While students enjoy great latitude in the selection of their five electives, we encourage them to focus on a particular country, region, or issue area (e.g., education, humanitarianism, nuclear proliferation, economic development). We encourage students to work with their academic advisors to choose a “cluster” of electives that will allow them to build knowledge that can be applied to junior seminars and especially to senior capstone experiences. We believe that doing so will lead to the most meaningful experience in IAPA.
Typically, track electives are taught by social scientists (people who teach in Brown social science departments or have PhDs in the social sciences) and are at the 1000 level. First-year and sophomore seminars do not count as IAPA electives.
However, we also count courses in the humanities or sciences, and a few introductory courses, that are directly related to our core research areas (development, policy/governance, and security). Examples include certain courses in Environmental Studies, Computer Science (Cybersecurity), and Public Health.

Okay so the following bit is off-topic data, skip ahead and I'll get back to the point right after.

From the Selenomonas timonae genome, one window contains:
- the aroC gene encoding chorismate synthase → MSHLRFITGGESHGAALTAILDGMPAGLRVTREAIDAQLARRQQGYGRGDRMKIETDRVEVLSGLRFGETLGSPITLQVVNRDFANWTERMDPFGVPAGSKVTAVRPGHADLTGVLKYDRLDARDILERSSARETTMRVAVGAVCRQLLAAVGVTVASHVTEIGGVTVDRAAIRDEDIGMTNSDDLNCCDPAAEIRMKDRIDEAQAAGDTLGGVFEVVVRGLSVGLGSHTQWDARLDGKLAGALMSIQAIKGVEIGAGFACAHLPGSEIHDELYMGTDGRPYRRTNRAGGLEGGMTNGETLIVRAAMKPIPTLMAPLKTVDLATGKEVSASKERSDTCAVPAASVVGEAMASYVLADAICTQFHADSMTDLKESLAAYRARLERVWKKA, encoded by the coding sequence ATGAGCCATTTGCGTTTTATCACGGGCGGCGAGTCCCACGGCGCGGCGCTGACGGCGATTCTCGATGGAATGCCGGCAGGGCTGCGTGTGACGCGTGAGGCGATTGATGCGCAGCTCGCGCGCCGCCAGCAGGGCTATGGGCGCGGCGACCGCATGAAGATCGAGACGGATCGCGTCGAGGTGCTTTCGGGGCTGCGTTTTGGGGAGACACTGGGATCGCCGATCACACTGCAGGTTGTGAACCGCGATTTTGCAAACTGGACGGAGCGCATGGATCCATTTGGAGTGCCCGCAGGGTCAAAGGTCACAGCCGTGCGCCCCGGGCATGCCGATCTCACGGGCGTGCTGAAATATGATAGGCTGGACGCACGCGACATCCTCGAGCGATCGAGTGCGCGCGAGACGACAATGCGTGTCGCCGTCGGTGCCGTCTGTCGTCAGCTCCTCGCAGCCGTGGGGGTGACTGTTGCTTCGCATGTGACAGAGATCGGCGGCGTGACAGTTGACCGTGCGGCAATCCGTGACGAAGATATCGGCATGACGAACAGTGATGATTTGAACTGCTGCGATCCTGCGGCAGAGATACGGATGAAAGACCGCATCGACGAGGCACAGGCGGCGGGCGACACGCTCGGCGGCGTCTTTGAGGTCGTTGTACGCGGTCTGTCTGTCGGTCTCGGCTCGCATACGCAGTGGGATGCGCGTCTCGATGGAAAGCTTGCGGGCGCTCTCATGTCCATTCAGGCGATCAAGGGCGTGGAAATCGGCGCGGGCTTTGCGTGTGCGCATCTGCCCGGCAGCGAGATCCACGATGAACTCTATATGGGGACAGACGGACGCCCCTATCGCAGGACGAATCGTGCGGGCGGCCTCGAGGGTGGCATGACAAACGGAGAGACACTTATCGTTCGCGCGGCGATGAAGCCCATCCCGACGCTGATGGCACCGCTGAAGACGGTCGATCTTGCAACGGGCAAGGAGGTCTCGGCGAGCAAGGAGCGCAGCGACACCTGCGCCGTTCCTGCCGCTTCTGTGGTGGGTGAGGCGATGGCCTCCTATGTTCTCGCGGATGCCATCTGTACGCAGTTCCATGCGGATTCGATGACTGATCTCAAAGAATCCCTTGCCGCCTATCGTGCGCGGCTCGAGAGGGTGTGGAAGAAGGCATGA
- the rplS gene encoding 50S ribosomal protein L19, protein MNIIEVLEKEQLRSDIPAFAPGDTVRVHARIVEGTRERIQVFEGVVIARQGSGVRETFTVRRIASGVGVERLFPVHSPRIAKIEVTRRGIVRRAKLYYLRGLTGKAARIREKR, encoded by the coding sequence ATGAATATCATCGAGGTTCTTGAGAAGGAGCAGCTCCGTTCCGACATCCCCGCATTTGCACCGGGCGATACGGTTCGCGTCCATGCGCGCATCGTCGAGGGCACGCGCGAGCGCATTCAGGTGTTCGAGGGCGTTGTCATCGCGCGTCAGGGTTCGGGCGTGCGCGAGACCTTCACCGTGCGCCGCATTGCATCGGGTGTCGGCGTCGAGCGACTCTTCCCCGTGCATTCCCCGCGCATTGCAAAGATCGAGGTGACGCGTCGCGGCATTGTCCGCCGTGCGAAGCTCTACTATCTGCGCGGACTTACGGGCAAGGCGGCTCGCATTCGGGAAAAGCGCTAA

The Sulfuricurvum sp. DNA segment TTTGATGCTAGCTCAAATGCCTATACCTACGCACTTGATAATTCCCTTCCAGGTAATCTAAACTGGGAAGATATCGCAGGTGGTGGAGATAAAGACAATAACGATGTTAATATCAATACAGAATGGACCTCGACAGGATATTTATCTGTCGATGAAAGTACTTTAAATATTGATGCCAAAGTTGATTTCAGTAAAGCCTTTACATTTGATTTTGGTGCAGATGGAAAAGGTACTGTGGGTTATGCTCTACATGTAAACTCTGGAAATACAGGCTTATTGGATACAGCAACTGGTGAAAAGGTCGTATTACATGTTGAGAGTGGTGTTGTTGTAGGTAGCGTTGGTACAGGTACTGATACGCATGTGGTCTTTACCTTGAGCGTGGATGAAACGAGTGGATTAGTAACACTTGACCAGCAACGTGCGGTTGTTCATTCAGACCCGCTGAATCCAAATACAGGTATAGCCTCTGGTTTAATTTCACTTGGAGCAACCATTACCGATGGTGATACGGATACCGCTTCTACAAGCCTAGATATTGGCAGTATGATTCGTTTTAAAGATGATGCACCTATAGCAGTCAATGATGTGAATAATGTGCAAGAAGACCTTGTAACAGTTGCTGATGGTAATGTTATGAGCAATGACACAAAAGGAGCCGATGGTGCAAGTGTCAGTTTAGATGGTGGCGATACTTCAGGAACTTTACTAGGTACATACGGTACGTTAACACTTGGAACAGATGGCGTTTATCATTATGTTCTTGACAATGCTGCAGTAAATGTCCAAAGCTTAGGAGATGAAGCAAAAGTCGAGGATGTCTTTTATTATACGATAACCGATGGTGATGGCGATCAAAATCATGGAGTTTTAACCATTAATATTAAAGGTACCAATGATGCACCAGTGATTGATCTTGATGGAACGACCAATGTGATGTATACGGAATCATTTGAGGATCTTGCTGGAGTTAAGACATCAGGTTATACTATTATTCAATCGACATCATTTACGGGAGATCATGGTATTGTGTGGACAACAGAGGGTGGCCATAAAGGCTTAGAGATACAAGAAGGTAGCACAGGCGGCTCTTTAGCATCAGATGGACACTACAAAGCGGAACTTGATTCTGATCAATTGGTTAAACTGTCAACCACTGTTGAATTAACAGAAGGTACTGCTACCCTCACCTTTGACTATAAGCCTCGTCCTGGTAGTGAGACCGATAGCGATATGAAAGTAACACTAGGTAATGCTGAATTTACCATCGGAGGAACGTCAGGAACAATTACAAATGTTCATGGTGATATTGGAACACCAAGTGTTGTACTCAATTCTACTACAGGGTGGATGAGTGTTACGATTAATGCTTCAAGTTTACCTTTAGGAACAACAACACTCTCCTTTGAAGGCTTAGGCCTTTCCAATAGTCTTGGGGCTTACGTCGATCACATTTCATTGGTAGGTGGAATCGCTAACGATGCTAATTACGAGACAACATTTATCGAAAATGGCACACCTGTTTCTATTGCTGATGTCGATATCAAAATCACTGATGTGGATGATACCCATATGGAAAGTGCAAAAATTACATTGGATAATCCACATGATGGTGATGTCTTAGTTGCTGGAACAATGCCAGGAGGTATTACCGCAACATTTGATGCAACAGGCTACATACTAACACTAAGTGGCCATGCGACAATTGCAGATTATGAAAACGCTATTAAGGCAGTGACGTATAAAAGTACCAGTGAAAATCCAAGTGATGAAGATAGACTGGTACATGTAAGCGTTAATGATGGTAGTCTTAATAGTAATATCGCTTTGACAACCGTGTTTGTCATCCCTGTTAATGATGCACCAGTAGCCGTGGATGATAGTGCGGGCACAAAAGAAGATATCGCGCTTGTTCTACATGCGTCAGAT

All Watson MPA and GPD courses can count as electives by sending a request to the Faculty Director.
Students are welcome to count empirical courses (for example, advanced econometrics) as electives by sending a request to the Faculty Director.
If a course was approved as an elective when a student started at Brown, it will still count!
Gateway and Foundational courses cannot be taken as electives.
- When submitting the initial IAPA declaration, students can list ONLY electives from the pre-approved list. Students are able to petition for courses not on the list AFTER the declaration has been approved.
Students can petition a course that is not on the electives list by filling out a form explaining why the course is valuable for their track and for their theme/focus area in the track. If they are petitioning a new introductory course, they should explain why an upper-level elective cannot substitute for it.